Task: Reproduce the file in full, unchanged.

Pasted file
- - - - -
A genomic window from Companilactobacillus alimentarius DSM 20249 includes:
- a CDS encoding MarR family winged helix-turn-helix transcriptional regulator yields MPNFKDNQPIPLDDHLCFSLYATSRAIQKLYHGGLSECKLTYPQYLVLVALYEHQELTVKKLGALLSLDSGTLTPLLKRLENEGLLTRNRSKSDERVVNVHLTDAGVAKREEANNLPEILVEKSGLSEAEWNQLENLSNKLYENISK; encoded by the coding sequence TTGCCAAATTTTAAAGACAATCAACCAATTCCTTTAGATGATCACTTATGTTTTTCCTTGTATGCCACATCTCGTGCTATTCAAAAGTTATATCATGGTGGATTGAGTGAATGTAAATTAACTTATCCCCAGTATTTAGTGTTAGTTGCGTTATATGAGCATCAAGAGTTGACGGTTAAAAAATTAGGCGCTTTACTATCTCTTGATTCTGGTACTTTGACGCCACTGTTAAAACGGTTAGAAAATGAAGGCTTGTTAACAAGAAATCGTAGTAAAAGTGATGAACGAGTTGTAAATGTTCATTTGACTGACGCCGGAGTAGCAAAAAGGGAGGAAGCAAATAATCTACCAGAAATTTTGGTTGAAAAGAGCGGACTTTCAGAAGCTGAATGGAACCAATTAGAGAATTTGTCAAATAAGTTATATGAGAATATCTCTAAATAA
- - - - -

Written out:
A genomic window from Companilactobacillus alimentarius DSM 20249 includes:
- a CDS encoding MarR family winged helix-turn-helix transcriptional regulator yields MPNFKDNQPIPLDDHLCFSLYATSRAIQKLYHGGLSECKLTYPQYLVLVALYEHQELTVKKLGALLSLDSGTLTPLLKRLENEGLLTRNRSKSDERVVNVHLTDAGVAKREEANNLPEILVEKSGLSEAEWNQLENLSNKLYENISK; encoded by the coding sequence TTGCCAAATTTTAAAGACAATCAACCAATTCCTTTAGATGATCACTTATGTTTTTCCTTGTATGCCACATCTCGTGCTATTCAAAAGTTATATCATGGTGGATTGAGTGAATGTAAATTAACTTATCCCCAGTATTTAGTGTTAGTTGCGTTATATGAGCATCAAGAGTTGACGGTTAAAAAATTAGGCGCTTTACTATCTCTTGATTCTGGTACTTTGACGCCACTGTTAAAACGGTTAGAAAATGAAGGCTTGTTAACAAGAAATCGTAGTAAAAGTGATGAACGAGTTGTAAATGTTCATTTGACTGACGCCGGAGTAGCAAAAAGGGAGGAAGCAAATAATCTACCAGAAATTTTGGTTGAAAAGAGCGGACTTTCAGAAGCTGAATGGAACCAATTAGAGAATTTGTCAAATAAGTTATATGAGAATATCTCTAAATAA